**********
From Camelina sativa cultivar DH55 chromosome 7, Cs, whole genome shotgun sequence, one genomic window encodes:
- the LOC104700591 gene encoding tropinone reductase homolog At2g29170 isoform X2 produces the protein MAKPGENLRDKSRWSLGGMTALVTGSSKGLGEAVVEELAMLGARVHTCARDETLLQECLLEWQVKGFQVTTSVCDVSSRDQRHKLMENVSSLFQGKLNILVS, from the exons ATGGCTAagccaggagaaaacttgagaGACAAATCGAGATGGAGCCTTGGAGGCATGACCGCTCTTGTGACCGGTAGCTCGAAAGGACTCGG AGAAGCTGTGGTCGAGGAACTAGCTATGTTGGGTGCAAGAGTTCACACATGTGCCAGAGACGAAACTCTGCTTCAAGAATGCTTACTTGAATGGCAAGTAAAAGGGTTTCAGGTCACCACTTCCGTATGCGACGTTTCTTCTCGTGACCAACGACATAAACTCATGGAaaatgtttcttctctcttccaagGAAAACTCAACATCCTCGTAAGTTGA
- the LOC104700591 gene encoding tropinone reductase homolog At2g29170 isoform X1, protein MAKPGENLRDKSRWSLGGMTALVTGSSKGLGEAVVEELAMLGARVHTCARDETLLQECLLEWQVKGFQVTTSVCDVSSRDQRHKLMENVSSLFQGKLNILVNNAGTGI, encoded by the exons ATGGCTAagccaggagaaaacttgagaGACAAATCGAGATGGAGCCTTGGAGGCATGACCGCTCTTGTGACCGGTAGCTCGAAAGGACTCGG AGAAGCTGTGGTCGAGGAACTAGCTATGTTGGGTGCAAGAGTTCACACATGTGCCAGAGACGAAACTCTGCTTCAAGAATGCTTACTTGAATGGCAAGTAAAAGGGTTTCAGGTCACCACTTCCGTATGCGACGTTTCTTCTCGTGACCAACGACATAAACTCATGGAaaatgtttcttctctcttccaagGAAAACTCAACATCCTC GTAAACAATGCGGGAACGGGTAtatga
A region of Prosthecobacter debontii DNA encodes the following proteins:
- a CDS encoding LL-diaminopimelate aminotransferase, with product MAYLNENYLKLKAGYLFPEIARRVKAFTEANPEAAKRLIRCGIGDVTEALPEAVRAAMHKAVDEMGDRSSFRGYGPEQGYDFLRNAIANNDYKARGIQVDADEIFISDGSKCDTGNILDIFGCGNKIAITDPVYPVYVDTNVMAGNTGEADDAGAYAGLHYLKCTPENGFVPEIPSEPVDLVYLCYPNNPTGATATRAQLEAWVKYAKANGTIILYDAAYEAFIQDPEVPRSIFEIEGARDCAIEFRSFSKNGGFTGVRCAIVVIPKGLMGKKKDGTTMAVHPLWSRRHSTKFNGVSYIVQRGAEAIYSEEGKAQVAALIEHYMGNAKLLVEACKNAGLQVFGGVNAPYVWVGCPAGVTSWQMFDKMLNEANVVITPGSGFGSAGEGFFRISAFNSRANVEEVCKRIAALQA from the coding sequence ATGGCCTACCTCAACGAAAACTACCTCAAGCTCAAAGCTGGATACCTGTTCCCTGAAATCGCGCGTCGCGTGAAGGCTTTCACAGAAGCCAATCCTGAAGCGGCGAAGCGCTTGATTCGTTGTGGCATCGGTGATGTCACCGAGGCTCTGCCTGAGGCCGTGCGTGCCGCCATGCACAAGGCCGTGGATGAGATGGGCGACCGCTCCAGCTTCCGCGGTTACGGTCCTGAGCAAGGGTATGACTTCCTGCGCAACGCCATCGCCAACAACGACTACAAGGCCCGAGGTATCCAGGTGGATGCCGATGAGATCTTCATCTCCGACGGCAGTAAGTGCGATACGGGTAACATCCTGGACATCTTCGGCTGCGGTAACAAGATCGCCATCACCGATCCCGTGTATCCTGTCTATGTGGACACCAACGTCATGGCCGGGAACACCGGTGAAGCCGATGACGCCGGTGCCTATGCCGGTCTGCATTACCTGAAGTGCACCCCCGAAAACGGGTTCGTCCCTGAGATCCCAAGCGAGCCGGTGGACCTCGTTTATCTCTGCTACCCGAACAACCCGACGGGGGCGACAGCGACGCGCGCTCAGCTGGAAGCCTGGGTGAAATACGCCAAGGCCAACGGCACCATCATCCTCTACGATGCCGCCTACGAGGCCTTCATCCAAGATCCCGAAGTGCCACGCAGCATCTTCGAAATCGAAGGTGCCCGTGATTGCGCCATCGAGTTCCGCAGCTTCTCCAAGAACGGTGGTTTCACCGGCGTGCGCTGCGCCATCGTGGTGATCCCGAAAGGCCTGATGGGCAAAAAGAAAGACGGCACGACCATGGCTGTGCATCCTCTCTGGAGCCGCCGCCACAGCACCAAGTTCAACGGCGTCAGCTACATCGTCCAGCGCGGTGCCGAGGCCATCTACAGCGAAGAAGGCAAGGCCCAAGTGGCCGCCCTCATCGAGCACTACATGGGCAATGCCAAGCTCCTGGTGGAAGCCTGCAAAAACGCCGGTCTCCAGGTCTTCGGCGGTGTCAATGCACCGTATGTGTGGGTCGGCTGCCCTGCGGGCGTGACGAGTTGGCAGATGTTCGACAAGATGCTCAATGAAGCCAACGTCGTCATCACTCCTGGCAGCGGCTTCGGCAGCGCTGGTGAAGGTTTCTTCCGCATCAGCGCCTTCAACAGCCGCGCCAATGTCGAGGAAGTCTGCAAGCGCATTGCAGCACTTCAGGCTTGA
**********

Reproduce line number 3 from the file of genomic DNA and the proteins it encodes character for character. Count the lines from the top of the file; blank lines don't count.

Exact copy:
- the LOC104700591 gene encoding tropinone reductase homolog At2g29170 isoform X1, protein MAKPGENLRDKSRWSLGGMTALVTGSSKGLGEAVVEELAMLGARVHTCARDETLLQECLLEWQVKGFQVTTSVCDVSSRDQRHKLMENVSSLFQGKLNILVNNAGTGI, encoded by the exons ATGGCTAagccaggagaaaacttgagaGACAAATCGAGATGGAGCCTTGGAGGCATGACCGCTCTTGTGACCGGTAGCTCGAAAGGACTCGG AGAAGCTGTGGTCGAGGAACTAGCTATGTTGGGTGCAAGAGTTCACACATGTGCCAGAGACGAAACTCTGCTTCAAGAATGCTTACTTGAATGGCAAGTAAAAGGGTTTCAGGTCACCACTTCCGTATGCGACGTTTCTTCTCGTGACCAACGACATAAACTCATGGAaaatgtttcttctctcttccaagGAAAACTCAACATCCTC GTAAACAATGCGGGAACGGGTAtatga